1981: Creationism in Arkansas The ACLU, 56 years after the Scopes trial, challenged an Arkansas statute requiring that the biblical story of creation be taught as a "scientific alternative" to the theory of evolution. A federal court found the statute, which fundamentalists saw as a model for other states, unconstitutional. "Creation science," said the court, was not science, but was actually religion and, therefore, could not be required by state law.

1989: Flag Burning The U.S. Supreme Court invalidated a Texas statute punishing flag desecration, which the Justices described as a form of political speech protected by the First Amendment. The House of Representatives then passed an amendment to the Constitution requiring punishment to "protect" the flag. The ACLU fought back, warning Congress that such an amendment would incinerate the very principles for which the flag stands. We prevailed in the Senate.

1996: Gay Rights Milestone In Romer v. Evans, the Supreme Court recognized for the first time the civil rights of lesbians and gay men by invalidating a state constitutional amendment, passed by public referendum in Colorado, that prohibited the state and its municipalities from enacting gay rights laws.

1997: Internet Free Speech In ACLU v. Reno, the court struck down the 1996 Communications Decency Act, which censored the Internet by banning "indecent" speech. Although this was a major First Amendment victory for the information age, the battle continues; the ACLU often finds itself defending online free speech from further assault.

1998: Enforcing the Americans with Disabilities Act In Bragdon v. Abbott, the Supreme Court establishes that the anti-discrimination provisions of the Americans with Disabilities Act apply to people in the early stages of HIV infection, even if they did not have any overt symptoms of AIDS.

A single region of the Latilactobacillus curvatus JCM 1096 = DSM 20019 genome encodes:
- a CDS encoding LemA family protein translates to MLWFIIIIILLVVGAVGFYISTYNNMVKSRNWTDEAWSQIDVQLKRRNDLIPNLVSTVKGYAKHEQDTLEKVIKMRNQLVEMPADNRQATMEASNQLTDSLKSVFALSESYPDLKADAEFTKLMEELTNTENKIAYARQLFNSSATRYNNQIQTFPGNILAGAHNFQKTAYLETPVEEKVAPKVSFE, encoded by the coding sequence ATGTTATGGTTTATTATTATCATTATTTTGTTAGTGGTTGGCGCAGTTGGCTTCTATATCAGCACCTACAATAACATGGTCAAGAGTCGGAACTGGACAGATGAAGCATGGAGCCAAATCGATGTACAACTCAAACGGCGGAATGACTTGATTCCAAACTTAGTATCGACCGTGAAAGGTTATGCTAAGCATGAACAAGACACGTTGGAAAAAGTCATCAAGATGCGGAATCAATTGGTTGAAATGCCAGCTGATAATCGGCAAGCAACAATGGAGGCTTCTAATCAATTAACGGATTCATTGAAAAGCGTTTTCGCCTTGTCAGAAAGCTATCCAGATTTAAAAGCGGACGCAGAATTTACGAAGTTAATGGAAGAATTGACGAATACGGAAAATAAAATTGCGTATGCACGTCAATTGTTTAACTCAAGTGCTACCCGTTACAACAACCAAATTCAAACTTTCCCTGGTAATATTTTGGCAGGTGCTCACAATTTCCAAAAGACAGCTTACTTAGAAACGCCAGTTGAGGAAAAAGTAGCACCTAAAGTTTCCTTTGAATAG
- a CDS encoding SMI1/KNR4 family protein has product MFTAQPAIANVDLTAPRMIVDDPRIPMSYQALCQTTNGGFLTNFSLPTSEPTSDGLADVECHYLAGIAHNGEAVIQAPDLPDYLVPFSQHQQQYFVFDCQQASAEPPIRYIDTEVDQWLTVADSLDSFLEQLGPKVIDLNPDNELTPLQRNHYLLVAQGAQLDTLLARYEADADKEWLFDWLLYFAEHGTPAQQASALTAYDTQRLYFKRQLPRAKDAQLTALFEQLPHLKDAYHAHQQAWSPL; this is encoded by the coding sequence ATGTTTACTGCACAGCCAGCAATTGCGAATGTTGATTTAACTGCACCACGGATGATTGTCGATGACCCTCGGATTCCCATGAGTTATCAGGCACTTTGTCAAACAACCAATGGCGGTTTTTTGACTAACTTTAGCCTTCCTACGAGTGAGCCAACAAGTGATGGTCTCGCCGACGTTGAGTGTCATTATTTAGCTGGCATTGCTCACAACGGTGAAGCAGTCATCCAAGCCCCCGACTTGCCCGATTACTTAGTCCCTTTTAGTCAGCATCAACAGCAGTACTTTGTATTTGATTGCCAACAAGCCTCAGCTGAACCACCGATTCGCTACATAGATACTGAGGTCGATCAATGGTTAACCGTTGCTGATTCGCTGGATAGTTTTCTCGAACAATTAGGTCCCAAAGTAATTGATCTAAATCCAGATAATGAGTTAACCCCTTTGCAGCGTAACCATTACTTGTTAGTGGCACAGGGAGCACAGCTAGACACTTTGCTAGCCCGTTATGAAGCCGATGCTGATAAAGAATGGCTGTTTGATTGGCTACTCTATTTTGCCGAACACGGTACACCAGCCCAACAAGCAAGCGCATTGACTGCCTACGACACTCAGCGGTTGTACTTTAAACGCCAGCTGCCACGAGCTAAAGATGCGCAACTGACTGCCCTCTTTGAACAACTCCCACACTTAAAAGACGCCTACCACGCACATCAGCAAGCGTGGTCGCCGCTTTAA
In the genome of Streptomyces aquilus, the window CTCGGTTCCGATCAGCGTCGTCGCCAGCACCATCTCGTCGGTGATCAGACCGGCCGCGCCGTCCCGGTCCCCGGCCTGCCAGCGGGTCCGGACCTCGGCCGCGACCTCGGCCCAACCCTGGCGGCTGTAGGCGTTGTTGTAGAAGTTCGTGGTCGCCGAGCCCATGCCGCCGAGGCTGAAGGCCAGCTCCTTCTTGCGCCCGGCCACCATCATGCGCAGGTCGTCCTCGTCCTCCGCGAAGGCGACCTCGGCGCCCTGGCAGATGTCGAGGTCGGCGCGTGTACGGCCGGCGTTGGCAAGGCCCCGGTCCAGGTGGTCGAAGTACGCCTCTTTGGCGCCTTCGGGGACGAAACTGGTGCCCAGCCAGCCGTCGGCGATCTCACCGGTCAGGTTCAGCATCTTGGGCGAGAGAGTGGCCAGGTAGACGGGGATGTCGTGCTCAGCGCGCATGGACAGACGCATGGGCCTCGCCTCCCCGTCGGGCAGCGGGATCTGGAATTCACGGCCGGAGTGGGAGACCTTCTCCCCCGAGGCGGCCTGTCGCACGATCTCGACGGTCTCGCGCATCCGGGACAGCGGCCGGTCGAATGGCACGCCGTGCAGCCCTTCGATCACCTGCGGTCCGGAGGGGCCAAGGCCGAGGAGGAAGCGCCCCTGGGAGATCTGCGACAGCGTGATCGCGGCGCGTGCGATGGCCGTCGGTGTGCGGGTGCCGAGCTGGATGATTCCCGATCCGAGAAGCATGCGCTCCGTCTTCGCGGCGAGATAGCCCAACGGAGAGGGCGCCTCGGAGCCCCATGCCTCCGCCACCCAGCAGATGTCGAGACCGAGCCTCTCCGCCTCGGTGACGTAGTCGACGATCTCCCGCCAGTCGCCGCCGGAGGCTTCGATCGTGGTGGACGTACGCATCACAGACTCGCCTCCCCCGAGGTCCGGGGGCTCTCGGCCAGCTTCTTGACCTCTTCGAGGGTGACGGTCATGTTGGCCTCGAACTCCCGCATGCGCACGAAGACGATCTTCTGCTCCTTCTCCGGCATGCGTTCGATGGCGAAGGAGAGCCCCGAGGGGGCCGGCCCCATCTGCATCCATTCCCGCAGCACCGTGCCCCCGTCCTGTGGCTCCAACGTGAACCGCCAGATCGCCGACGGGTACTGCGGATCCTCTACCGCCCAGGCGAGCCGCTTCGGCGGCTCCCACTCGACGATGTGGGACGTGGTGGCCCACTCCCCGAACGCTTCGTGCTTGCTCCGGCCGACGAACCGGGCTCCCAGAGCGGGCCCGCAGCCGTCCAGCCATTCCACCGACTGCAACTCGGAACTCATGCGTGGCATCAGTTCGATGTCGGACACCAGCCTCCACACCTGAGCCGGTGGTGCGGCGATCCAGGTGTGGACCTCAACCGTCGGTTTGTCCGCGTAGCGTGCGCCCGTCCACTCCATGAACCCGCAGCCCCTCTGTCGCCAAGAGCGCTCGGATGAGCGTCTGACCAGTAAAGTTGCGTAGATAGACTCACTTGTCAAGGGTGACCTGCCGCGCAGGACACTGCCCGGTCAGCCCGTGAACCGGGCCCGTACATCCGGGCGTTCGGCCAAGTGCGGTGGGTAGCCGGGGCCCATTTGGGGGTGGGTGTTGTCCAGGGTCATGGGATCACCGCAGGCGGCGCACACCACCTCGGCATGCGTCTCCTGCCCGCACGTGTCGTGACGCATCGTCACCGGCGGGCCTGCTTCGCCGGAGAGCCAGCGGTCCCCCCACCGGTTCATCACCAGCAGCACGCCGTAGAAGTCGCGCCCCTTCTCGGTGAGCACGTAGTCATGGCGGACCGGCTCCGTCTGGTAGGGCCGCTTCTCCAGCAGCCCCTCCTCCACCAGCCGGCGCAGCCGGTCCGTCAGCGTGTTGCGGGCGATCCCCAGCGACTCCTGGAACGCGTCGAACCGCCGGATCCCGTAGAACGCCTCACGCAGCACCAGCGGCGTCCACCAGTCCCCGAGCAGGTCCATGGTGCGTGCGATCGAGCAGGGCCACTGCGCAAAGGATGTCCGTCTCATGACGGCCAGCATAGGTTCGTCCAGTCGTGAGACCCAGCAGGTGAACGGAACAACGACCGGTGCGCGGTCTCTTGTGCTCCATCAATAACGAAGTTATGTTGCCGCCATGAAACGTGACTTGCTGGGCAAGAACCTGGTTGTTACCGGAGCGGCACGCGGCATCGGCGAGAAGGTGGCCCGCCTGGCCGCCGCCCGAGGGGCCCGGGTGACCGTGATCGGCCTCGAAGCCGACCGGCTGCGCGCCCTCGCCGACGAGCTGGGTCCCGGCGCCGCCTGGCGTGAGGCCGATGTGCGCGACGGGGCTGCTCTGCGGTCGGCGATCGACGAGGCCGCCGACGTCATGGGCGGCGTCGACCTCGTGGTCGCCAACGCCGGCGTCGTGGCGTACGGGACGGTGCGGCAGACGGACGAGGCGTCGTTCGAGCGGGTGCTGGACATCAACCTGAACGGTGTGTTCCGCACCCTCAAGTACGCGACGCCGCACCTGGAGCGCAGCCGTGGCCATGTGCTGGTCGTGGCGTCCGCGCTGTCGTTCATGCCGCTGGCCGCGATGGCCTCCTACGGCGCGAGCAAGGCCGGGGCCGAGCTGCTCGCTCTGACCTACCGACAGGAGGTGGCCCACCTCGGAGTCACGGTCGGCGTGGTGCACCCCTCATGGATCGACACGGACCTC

1998: Broadening Workplace Protection In Oncale v. Sundowner Offshore Services, the court ruled Title VII of the Civil Rights Act, which prohibits sexual discrimination and harassment in the workplace, applies to same-sex as well as opposite sex harassment.

1999: Racial Profiling In Chicago v. Morales, the court struck down Chicago's loitering law that disproportionately targeted African American and Latino youth and resulted in the arrest of 45,000 innocent people. The ACLU, with its Campaign Against Racial Profiling, pressured law enforcement officials across the nation to acknowledge the systemic practice of racial profiling. Through lawsuits, literature, and community outreach, the ACLU educated the public on all forms of racial profiling, from "Driving While Black or Brown" to the government making scapegoats of Arabs, Muslims and South Asians in Post 9/11 America.

1999: Rights of the Poor Saenz v. Roe invalidated California's 12-month residency requirement for welfare applicants new to the state as a violation of the constitutional right to travel, and reaffirmed the principle that citizens select states; states do not select citizens.

2000: Reproductive Freedom In Stenberg v. Carhart, the ACLU filed a friend-of-the court brief urging the Nebraska Supreme Court to overturn the state's ban on "partial-birth" abortions. The court struck down the ban as unconstitutional, writing that it did not adequately protect women's health and because its broad wording threatened to outlaw many common methods of abortion.